Did it feel like you wiped a bit more sweat from your brow in December than you're used to? If so, your perception -- and perspiration -- were right on.
Last month was the fifth warmest December in the Keys since recordkeeping began in Key West in 1872, and the warmest since 1978.
"We were less than a degree from setting the all-time record," National Weather Service meteorologist Bill South said.
Key West's average temperature in December was 75.7 degrees, more than four degrees higher than normal.
In Marathon, there were only two nights when the temperature fell below the average low of 67 degrees, and those came way back on Dec. 2 and 3. In fact, the coldest night of December came on the third, when the mercury "plummeted" all the way into light-jacket territory at 64 degrees.
South said unusual wind patterns for this time of year drove the unseasonably warm and humid conditions.
"We've had a lot of days where we've had winds bearing from the east-southeast and from the south, and that tends to push the higher moisture air masses out of the Caribbean and up toward the Keys," he said.
Cold fronts bringing drier air from the north were scarce, weak and short lasting in December.
The balmy temperatures didn't go unnoticed by man or beast.
"We'd love to see it a bit cooler," Brett Ekblom, owner of the Islamorada-based Native Construction, said last week. "It's like we're still in our summer the way we have to take breaks and endure the heat. Normally, we'd expect it'd be easier to get things done in the winter time."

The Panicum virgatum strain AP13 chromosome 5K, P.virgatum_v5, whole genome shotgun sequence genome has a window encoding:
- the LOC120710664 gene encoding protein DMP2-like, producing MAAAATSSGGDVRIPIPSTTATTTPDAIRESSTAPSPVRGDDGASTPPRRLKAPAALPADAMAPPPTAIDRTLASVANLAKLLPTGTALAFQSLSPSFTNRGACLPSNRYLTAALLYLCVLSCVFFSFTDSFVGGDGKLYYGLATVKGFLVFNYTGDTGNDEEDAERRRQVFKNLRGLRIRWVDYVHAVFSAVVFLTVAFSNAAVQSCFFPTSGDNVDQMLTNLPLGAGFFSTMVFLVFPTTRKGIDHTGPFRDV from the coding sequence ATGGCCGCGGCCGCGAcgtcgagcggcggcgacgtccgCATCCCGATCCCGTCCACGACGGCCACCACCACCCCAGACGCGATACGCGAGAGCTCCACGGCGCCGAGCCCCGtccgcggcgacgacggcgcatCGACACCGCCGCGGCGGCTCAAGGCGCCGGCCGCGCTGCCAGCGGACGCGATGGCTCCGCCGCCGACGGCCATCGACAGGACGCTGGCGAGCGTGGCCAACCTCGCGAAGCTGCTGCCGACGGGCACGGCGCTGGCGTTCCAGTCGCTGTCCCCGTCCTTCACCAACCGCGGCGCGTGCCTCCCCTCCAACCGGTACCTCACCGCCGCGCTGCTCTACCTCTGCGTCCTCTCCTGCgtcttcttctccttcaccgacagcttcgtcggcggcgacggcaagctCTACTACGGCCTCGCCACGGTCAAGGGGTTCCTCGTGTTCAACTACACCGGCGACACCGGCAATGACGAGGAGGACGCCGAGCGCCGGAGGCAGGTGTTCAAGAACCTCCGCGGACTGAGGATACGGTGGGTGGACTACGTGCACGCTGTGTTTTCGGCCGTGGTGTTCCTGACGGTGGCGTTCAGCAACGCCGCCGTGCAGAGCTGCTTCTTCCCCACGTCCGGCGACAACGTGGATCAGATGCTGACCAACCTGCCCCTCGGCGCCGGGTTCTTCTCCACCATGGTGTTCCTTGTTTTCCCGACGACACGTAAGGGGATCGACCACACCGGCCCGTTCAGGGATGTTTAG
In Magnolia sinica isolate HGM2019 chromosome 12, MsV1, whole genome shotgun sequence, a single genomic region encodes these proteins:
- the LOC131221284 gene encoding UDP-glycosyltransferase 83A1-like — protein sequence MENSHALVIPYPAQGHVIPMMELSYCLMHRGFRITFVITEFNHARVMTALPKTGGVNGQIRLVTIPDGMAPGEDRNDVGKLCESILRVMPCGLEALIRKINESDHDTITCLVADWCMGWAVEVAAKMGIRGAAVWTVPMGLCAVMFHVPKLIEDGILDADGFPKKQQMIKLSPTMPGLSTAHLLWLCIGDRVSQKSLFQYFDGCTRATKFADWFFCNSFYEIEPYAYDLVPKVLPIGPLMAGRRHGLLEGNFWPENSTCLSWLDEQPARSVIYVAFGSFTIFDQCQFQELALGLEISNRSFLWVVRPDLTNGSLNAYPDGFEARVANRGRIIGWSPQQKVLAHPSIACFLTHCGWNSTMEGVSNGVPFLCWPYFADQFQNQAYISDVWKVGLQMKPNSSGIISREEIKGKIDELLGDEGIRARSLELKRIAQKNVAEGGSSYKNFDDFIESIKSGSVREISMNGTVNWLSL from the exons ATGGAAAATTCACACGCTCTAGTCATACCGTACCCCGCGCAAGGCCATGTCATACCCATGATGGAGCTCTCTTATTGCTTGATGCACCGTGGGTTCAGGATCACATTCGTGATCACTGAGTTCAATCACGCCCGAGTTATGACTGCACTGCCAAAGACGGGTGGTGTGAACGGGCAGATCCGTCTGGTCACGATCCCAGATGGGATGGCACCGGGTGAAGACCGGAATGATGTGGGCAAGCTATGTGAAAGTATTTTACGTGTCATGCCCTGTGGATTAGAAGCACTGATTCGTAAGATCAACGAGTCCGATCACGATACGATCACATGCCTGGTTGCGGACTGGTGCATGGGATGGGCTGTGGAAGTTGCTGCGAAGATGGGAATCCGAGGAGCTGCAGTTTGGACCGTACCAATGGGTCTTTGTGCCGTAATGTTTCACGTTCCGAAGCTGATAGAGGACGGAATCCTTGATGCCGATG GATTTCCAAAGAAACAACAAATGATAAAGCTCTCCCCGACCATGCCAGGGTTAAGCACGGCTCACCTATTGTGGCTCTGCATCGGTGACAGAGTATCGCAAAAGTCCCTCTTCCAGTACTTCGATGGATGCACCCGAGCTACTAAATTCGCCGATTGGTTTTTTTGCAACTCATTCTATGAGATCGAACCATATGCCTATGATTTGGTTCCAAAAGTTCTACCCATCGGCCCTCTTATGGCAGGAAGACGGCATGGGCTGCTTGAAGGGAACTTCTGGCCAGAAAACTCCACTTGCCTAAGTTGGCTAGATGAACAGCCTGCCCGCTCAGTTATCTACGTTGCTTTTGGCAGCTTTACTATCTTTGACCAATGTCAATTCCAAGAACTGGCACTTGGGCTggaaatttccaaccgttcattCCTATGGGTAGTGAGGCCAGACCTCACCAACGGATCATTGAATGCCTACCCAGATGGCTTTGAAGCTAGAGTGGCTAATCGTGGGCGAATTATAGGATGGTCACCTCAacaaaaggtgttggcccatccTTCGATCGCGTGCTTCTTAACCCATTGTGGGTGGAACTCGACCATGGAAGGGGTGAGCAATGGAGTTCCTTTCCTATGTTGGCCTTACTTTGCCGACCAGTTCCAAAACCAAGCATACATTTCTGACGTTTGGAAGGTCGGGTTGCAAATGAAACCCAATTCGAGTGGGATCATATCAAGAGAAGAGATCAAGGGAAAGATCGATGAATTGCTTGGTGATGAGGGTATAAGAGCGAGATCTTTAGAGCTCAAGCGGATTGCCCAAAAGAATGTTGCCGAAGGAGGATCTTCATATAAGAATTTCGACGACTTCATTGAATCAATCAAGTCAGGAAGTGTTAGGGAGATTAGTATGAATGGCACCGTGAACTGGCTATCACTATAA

Meanwhile, some local canals that are typically crowded with manatees in the winter never saw a December influx. Florida Fish and Wildlife Conservation Commission spokesman Kevin Baxter said the agency has no data on this year's manatee migration, but warm weather could stall their move to the south.
"Typically, what needs to happen is for it to be cool for a while, around a week, so it will affect the water temperature and get them to move," Baxter said.
Of course, the warmth also has its benefits. At the Ron Levy Aquatic Center in Founders Park, for example, the village of Islamorada didn't have to spend money in December heating the water for the 16 swim teams that arrived for training, Parks Director John Sutter said.
And German tourists Henrike and Frauke Hoppe, who arrived in the region on Dec. 30, had no complaints about the extra-warm conditions they encountered at the start of their vacation.
"Perfect," Frauke said.